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Industry applauds effort to give women properly fitted gear

Grants were awarded for safety harnesses designed especially for women.

Associated General Contractors of America is partnering with Autodesk to equip more women in construction with properly fitting safety harnesses.

The two are awarding grants to 21 construction firms to provide more than 300 fall protection safety harnesses designed for women.

The grants are designed to address one of the most significant safety hazards for construction craft professionals and recruit more women into high-paying construction careers.

“We recognize the need for more women to join the construction industry to help fill the labor gap, and keeping them as safe as possible must be top priority,” said Allison Scott, director at Autodesk.

“For 300 women in construction, AGC and Autodesk are highlighting this need, and this is a first step in drawing attention to the importance of personal protective equipment (PPE) and other customized equipment for women.”

Scott noted that women make up less than nine percent of the total construction workforce, and less than three percent of the construction craft professional workforce, according to federal data.

Meanwhile, U.S. Occupational Health and Safety Administration data shows that falls in construction are one of the ”fatal four” leading contributors to injury and death for workers in the industry.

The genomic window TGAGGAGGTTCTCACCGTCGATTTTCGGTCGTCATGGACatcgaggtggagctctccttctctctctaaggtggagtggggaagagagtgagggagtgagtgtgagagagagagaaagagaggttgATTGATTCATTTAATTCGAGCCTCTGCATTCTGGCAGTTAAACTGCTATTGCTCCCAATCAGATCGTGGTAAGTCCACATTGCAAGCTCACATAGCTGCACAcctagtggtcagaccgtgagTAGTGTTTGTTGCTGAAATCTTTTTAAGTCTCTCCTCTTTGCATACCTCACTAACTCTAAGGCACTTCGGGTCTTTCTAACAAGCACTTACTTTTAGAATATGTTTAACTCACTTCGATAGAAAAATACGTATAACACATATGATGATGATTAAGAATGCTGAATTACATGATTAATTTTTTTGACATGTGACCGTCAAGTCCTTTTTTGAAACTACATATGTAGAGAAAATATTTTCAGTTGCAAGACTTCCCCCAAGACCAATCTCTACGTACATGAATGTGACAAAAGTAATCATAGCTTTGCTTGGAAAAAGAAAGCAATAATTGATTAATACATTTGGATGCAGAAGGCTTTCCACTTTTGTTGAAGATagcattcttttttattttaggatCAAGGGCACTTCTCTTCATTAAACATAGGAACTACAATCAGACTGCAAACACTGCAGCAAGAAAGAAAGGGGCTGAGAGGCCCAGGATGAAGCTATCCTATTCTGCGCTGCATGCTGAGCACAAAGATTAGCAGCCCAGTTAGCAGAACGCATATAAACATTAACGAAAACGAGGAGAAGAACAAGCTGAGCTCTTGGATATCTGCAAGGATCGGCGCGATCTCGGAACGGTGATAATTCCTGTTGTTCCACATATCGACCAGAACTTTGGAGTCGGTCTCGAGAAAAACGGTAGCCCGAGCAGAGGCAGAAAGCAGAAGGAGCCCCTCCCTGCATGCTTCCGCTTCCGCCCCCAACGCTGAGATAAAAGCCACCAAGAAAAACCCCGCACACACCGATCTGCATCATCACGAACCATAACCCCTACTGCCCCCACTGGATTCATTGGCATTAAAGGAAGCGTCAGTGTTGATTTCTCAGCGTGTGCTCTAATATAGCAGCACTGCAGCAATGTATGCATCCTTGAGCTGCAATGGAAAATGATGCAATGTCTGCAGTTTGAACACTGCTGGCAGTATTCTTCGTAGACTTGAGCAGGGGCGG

“Our members understand that the best way to recruit more women into the industry is to make sure they have the support to do their jobs safely,” said AGC of America’s chief executive officer, Stephen E. Sandherr.

“These grants will help equip hundreds of women with the kind of custom equipment and properly-fitting safety gear they need most.”

Sandherr noted that ill-fitting personal protective equipment can fail to prevent and even contribute to serious injury from falls.

He added that the grants will help construction firms address labor shortages at a time when 80 percent of firms report having a hard time finding enough qualified workers to hire.

“We are constantly innovating and addressing ergonomics and safety to help our workers do their jobs better,” said Russ Nicolai, safety manager Snyder Roofing. “We couldn’t be more pleased to have conversation and ultimately equipment to address the needs of women in the roofing industry.”

“Men make up 90 percent of the construction labor force. The crushing labor shortage has highlighted that an entire gender comprising more than 50 percent of the population has zero exposure to construction,” added Anne Brown, director of business development and marketing, Christman Constructors, Inc.

“It’s time to focus on supporting women and opening their eyes to this great field.”

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